Correspondence regarding Crecy

Letter from Richard Wynkeley, regarding the Battle of Crecy

A week after the Battle of Crécy the English had reached Bologne. Here, the English had time to take stock of what had occurred in the battle and on the campaign in general. A spate of letters were written in this period, which provide a range of views of the events. One such letter was written by Richard Wynkeley on 2nd September 1346. It also includes information about events prior to Crécy, omitted from the following quote:

“From there [Abbeville], our lord the king went towards Crécy, where his adversary came up with him, estimated at 12,000 knights and 60,000 others under arms. The adversary himself, intending to attack the king personally, stationed himself in the front line; and he was opposed by the prince, who was in our front line. After a fierce and prolonged conflict, the adversary was twice driven off, and a third time, having gathered his men, the fighting was fiercely renewed. But, by the grace of God, two kings were killed in the battle: the king of Bohemia and the king of Majorca. Two archbishops were also killed, the archbishop of Sens and another whose name is unknown. In addition, the duke of Lorraine, the counts of Alencon, Blois, Flanders, Aumale, Beaumont (that is, John of Hainault) and Harcourt with his two sons, and six German counts were killed, besides numerous other barons and knights, whose names are not yet known; but according to the French prisoners, the flower of the whole knighthood of France has been killed. The king of France, so it is said, was wounded in the face by an arrow, and only just escaped. His standard bearer was killed in his sight, and his standard was torn to shreds. And, praise be to Him who saves those who trust in Him, apart from two knights and a squire, the whole army is intact and unharmed; no nobles were killed, but only a few Welsh, not at the time, but later, because they exposed themselves foolishly to danger. Farewell in the name of Our Lord Jesus Christ and give thanks to God, Who had delivered our lord the king and his army from great danger. Written between Boulogne and Wissant, 2 September”.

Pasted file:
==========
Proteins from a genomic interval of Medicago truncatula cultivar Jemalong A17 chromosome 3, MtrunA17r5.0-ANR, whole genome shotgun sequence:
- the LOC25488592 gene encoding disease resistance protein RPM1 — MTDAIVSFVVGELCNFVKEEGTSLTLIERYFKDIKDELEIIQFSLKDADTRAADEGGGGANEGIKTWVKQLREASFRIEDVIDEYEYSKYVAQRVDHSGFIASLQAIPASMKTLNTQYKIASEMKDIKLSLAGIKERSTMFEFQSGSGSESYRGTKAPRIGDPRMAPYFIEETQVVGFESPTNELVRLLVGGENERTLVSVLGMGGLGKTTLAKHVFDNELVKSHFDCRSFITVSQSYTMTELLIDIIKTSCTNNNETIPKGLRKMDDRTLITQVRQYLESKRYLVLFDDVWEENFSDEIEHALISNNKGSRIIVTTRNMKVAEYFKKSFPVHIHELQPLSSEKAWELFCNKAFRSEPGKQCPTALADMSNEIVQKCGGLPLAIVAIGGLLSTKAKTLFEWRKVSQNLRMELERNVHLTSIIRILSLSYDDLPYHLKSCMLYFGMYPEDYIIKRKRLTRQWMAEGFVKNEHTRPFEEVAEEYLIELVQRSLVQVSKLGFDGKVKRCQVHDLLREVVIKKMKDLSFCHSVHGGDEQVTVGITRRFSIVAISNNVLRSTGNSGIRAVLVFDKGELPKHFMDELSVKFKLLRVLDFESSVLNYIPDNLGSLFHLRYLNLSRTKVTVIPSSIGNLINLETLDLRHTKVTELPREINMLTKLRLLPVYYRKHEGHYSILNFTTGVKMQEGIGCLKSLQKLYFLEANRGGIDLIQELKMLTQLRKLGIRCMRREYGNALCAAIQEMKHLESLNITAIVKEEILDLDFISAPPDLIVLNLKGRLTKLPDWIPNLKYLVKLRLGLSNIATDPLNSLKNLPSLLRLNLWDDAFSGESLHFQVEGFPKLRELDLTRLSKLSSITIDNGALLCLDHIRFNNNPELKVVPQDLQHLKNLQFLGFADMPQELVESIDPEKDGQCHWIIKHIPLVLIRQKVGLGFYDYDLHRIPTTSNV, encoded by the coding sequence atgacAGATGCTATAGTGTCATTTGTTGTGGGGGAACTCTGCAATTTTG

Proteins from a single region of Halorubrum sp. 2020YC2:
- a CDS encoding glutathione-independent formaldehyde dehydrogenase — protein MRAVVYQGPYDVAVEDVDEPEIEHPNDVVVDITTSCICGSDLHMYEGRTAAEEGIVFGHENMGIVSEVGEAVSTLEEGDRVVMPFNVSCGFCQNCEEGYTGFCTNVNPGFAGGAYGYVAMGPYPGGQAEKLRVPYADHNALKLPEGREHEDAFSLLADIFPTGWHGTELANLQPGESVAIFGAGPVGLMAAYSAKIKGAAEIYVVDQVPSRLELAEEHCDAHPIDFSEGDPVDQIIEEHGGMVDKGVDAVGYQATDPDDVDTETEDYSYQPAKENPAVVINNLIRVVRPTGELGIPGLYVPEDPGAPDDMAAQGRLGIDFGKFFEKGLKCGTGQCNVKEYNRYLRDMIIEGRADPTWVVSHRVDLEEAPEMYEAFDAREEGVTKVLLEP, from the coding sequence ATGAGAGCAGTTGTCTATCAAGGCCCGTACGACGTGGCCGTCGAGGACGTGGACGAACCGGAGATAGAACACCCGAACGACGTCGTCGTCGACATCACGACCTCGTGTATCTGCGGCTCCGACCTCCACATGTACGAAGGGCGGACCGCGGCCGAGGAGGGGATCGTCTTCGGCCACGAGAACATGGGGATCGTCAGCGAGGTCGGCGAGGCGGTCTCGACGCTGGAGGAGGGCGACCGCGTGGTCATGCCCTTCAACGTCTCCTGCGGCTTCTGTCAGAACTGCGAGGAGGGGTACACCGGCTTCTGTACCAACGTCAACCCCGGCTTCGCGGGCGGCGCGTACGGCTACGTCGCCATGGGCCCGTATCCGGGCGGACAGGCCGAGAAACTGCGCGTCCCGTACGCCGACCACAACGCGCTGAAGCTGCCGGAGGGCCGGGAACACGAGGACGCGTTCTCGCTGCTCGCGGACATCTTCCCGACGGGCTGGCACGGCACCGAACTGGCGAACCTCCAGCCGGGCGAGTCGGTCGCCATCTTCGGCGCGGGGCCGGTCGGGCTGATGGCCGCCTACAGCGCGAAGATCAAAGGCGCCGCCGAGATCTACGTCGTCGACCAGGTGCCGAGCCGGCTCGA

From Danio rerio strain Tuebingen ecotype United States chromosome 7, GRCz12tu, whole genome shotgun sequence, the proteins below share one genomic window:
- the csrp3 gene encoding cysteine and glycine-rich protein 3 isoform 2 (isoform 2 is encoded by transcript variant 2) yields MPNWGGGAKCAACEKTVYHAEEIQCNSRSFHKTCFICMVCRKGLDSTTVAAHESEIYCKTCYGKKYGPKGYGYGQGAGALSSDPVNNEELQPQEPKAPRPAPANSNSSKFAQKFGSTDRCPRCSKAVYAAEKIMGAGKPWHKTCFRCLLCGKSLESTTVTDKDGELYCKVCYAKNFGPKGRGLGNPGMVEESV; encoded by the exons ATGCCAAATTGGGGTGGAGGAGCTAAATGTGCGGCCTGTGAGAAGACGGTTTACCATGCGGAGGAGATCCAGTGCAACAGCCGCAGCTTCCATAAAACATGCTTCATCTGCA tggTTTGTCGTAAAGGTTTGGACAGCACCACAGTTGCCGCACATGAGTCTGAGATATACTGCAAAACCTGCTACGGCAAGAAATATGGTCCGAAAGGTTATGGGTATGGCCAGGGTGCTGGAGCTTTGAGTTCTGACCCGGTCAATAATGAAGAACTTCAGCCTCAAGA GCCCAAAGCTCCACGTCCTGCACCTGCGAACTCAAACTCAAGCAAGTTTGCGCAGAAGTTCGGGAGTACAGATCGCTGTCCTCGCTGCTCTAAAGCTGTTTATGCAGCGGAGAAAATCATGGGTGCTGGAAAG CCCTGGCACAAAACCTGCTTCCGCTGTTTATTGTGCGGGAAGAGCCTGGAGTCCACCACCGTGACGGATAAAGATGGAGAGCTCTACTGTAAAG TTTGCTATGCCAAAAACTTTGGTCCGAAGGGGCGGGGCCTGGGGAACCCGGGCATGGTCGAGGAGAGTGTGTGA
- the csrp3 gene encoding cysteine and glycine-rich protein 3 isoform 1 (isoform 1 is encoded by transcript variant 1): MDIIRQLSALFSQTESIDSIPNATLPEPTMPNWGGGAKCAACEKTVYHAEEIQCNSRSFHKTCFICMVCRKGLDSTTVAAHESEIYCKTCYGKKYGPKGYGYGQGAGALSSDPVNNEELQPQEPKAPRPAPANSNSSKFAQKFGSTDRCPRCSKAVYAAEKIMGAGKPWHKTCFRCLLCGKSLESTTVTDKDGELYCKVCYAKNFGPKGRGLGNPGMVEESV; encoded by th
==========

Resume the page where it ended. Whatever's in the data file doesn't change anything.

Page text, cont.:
Related Content

King Edward III

The Skirmish/ Battle at Blanchetaque

The Battle of Crecy

Siege of Calais

Books on the Hundred Years War

Trial by Battle: The Hundred Years War, Vol. 1. Johnathon Sumption. 

Hundred Years War Vol 2: Trial By Fire, Johnathon Sumption. 

Hundred Years War Vol 3: Divided HousesJohnathon Sumption. 

Hundred Years War Vol 4: Cursed KingsJohnathon Sumption. 

Dan Moorhouse

Dan Moorhouse graduated in History and Politics and has since undertaken postgraduate studies in Medieval History and Education. Dan is a member of the Royal Historical Society and has previously been a member of the Historical Association’s Secondary Education Committee. Dan’s early publishing was in the Secondary School History Education field. This included co-authoring the Becta Award shortlisted Dynamic Learning: Medicine Through Time series for Hodder Murray and contributing to the Bafta Award winning Smallpox Through Time documentary series by A former teacher, Dan now concentrates on research and writing, predominantly in Medieval English history. Books by Dan Moorhouse On this day in the Wars of the Roses On this day in the Hundred Years War

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